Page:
The Trachiniæ and the Philoctêtes show clearly the influence of Euripides. The former deals with the death of Heracles by the coat of burning poison which his enemy the centaur Nessus has given to the hero's wife Dêianîra, professing that it is a love-charm. Dêianîra finds that Heracles is untrue to her, and that an unhappy princess whom he has sent as captive of war to her house is really the object for whom he made the war. She bethinks her of the love-charm and sends it, and the burly demi-god dies raging. The Dorian hero, a common figure in satyr-plays, had never been admitted to tragedy till Euripides's Heracles, where he appears as the lusty conquering warrior, jovial and impulsive, with little nobleness of soul to fall back upon. There are some definite imitations of the Heracles in the Trachiniæ, apart from the Euripidean prologue and the subtly dramatic situation between Dêianîra and her husband's unwilling mistress. One would like to know if there can be any connection between the writing of this play and the history contained in Antiphon's speech On Poisoning (p. 335).
The Philoctêtes (409 B.C.) is markedly a character-play. The hero, once the companion of Heracles, and now owner of his unerring bow, had been bitten by a noxious snake. The festering wound seemed about to breed a pestilence, and the Greeks left the sick man marooned on Lemnos. Long years afterwards an oracle reveals that the bow, and Philoctêtes with it, must come to Troy, if the town is to be taken. It is all but impossible to approach the injured man; but Odysseus, the great contriver, agrees to try it, and takes with him the son of Achilles, Neoptolemus. Odysseus himself is known to Philoctêtes; so he keeps in the background, and puts Neoptolemus forward to entrap the man on board his ship by ingenious lies. The young soldier reluctantly consents. He wins entirely the confidence of the old broken-hearted solitary; everything is in train for the kidnapping, when a spasm of agony from the incurable wound comes on Philoctêtes. Neoptolemus does his best to tend him, and cannot face his victim's gratitude. At the last moment he confesses the truth. Philoctêtes has taken him for his single friend; he is really a tool in the hand of his cruellest enemy. This very interesting and Euripidean knot is loosed in the bad Euripidean manner by Heracles as "a god from the Mêchanê" (see p. 268).
The Œdipus at Colônus is a play of the patriotic-archæological type, of which our earliest example is the Heracleidæ of Euripides. It turns on the alleged possession by Attica of the grave of Œdipus—evidently only 'alleged,' and that not in early tradition, for we find in the play that no such supposed grave was visible. When Œdipus is an old man, and has, as it were, worn out the virulence of the curse upon him by his long innocent wanderings with his daughter Antigone, news is brought to him from Thebes by Ismênê of a new oracle. His body is to keep its 'hagos' or taboo—the power of the supernaturally pure or supernaturally polluted—and will be a divine bulwark to the country possessing it. Consequently the Thebans intend to capture him, keep him close to their border till he dies, and then bury him in Theban ground. Œdipus meantime has reached Colônus, in Attica, the seat of the 'Semnai,' 'Dread Goddesses,' where he knows that he is doomed to die. Theseus accepts him as a citizen, and he passes mysteriously away. This is the only play in which Sophocles has practically dispensed with a plot, and it is interesting to see that the experiment produces some of his very highest work. The poetry leaves an impression of superiority to ordinary technique, of contentment with its own large and reflective splendour. But the time was past when a mere situation could by imaginative intensity be made to fill a whole play. Sophocles has to insert 'epeisodia' of Creon and Polyneikes, and to make the first exciting by a futile attempt to kidnap the princesses, the second by the utterance of the father's curse. The real appeal of the play is to the burning, half-desperate patriotism of the end of the War Time. The glory of Athens, the beauty of the spring and the nightingales at Colônus, the holy Acropolis which can never be conquered, represent the modern ideals of that patriotism: the legendary root of it is given in the figure of Theseus, the law-abiding, humane, and religious king; in the eternal reward won by the bold generosity of Athens; in the rejection of Argos and the malediction laid for ever on turbulent and cruel Thebes. The piece is reported to be effective on the stage. Certainly the spiritual majesty of Œdipus at the end is among the great things of Greek poetry; and the rather harsh contrast which it forms with the rage of the curse-scene, could perhaps be made grand by sympathetic acting.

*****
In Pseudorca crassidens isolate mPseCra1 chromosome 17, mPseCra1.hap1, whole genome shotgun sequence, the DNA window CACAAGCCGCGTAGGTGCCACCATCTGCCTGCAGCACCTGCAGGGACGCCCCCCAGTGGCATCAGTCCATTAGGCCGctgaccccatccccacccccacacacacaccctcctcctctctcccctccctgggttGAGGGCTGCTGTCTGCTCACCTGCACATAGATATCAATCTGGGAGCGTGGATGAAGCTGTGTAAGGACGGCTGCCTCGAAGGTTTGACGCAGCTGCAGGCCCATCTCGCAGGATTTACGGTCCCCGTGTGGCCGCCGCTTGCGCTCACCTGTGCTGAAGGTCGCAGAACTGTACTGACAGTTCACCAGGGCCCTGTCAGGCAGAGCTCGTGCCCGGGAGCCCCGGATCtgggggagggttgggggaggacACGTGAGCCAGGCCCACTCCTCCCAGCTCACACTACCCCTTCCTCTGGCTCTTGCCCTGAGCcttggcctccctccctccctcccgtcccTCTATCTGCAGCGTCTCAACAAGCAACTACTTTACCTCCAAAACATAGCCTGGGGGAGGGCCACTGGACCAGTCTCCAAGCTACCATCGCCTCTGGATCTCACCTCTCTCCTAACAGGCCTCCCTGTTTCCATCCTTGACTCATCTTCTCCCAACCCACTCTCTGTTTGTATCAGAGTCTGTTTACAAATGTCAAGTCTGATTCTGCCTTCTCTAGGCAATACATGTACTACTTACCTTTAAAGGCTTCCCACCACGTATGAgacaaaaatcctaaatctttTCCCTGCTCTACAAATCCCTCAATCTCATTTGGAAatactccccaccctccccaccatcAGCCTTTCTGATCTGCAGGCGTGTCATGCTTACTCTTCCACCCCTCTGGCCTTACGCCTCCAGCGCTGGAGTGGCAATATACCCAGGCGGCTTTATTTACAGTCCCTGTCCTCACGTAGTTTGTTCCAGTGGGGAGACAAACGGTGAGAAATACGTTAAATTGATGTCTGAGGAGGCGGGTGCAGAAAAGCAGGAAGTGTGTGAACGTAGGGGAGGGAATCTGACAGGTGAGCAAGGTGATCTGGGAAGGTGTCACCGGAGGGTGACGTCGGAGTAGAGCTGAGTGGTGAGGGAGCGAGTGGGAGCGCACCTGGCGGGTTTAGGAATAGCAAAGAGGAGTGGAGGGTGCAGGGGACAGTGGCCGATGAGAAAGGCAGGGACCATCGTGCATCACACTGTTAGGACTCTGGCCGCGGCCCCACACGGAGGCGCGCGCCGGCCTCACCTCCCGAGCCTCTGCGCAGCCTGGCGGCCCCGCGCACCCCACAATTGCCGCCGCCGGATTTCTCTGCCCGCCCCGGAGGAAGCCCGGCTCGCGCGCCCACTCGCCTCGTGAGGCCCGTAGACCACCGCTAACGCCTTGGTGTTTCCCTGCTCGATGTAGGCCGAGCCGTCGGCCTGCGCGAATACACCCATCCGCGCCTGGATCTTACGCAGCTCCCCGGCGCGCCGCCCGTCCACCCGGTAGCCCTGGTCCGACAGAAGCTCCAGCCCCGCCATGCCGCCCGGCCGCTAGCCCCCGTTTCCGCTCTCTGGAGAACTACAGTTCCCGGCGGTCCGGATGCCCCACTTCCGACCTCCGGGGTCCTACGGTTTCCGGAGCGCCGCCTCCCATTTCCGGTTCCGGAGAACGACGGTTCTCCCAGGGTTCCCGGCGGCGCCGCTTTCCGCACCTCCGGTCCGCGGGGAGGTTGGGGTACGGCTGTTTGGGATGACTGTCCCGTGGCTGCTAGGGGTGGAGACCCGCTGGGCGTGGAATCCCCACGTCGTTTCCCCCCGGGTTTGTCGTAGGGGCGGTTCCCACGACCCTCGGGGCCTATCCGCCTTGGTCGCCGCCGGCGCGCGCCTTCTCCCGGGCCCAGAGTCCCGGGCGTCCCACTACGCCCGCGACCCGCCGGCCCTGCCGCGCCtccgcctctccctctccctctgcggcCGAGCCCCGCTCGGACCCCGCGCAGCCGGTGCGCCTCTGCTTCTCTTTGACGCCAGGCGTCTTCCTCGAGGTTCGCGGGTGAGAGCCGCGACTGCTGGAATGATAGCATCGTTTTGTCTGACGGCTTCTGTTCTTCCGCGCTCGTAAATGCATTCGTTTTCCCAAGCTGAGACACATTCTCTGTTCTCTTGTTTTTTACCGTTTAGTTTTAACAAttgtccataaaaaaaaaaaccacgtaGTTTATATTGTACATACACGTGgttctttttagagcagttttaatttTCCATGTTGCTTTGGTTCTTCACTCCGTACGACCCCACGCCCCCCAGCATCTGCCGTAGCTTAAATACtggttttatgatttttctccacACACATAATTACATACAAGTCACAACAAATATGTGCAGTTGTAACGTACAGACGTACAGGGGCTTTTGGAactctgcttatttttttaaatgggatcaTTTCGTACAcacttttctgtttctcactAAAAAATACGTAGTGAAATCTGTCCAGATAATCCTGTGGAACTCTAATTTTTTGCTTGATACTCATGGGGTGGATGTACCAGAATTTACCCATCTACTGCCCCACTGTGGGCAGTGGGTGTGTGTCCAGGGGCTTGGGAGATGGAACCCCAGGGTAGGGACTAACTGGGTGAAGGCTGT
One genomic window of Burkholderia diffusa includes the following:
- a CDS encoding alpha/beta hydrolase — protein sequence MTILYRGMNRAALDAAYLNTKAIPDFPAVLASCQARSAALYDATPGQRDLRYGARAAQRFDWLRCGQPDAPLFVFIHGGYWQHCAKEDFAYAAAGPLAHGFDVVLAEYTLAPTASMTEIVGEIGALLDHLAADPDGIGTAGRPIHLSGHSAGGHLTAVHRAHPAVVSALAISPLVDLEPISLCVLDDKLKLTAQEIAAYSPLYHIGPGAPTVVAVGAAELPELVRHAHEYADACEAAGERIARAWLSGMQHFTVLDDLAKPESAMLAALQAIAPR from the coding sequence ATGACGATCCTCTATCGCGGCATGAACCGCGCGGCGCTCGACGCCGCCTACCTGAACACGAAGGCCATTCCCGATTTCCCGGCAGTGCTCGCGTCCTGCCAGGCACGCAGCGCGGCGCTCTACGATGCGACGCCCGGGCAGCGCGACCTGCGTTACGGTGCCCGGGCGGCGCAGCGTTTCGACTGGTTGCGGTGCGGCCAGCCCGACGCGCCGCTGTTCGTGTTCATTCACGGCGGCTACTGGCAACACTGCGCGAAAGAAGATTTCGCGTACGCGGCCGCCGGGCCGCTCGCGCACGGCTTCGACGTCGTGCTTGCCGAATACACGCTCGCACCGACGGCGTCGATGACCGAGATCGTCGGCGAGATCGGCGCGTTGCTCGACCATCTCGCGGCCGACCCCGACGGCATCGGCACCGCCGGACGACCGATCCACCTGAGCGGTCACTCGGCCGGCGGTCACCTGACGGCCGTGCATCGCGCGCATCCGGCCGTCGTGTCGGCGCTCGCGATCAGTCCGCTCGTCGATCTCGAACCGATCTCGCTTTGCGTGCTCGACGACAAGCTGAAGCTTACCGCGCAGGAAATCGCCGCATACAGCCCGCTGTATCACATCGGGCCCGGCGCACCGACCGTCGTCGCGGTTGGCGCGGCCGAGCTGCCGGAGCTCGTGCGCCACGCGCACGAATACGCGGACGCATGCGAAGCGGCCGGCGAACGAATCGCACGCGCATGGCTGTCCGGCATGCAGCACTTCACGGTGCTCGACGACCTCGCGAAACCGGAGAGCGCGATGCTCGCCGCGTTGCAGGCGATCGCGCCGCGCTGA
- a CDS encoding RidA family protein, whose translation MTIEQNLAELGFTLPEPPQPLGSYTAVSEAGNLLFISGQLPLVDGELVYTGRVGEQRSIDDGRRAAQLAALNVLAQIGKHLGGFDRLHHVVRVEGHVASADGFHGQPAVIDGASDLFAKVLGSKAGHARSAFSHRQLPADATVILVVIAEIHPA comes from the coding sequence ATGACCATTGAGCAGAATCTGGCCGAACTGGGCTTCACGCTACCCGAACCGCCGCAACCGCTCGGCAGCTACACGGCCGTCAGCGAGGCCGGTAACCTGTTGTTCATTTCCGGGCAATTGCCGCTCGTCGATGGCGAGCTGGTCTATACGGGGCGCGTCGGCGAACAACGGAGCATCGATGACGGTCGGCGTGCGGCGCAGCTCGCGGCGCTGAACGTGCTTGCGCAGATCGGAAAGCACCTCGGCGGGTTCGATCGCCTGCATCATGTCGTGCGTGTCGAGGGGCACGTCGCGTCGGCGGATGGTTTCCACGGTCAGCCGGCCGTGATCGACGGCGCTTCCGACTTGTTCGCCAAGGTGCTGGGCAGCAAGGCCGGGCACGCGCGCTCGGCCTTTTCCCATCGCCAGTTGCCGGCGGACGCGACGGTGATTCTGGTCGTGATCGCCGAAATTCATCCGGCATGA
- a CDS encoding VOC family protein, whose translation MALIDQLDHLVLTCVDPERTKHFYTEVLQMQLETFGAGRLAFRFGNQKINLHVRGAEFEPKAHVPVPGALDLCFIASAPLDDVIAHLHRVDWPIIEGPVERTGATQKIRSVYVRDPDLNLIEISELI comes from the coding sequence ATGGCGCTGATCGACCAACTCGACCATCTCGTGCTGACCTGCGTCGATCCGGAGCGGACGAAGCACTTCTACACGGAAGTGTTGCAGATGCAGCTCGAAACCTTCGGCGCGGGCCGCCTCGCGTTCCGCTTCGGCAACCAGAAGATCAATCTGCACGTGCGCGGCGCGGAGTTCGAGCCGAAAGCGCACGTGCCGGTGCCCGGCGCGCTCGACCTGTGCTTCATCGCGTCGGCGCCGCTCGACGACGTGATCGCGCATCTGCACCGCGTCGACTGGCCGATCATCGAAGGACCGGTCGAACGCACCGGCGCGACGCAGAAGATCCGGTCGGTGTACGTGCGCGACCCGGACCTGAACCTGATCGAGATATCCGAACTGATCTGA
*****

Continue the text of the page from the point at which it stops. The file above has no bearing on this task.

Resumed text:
The play is said by the 'didascaliæ' to have been produced after the poet's death by his grandson of the same name. The verse, however, seems decidedly earlier than that of the Philoctêtes (409), and the political allusions have led to various unconvincing theories about its composition at earlier dates. Prof. L. Campbell's (411) is perhaps the most probable.
Though not one of the most characteristic of the poet's plays, it is perhaps the most intimate and personal of them; and it would be hard to find a more typical piece of Sophoclean writing than the beautiful lines of Œdipus to Theseus:
"Fair Aigeus' son, only to gods in heaven
Comes no old age nor death of anything;
All else is turmoiled by our master Time.
The earth's strength fades and manhood's glory fades,
Faith dies, and unfaith blossoms like a flower.
And who shall find in the open streets of men
Or secret places of his own heart's love
One wind blow true for ever?"
- Plin. Hist. Nat. 18, 65.
- The Hymn to Demeter is no evidence to the contrary.
- At the 'pro-agôn' or introductory pageant. At the actual feast such conduct would probably have been 'impiety.'
- De Profect. Virt. 7.
- Πικρὸν καὶ κατάτεχνον. Πικρὸν is early Greek for the later αὐστηρόν.
- Ar. Poet. 4.
- It was his contemporary Aristarchus of Tegea who first "made plays of their present length" (Suidas).
- Cf. p. 41 on the Niptra*
- Electra, 831.
- W. M. Heracles, i. p. 21. It is Ionic style: weak endings, elisions at the end of the verse (like Achaios of Eretria), ἡμὶν for ἡμῖν, shortening of a long vowel or diphthong before another vowel.
- Antigone, 332 ff. Ajax, 669 ff. Œdipus Col., 1211 ff.
- Frag. 541, which seems misplaced in Nauck.
- Catalogues of the annual performances, collected from the official lists by Aristotle and others.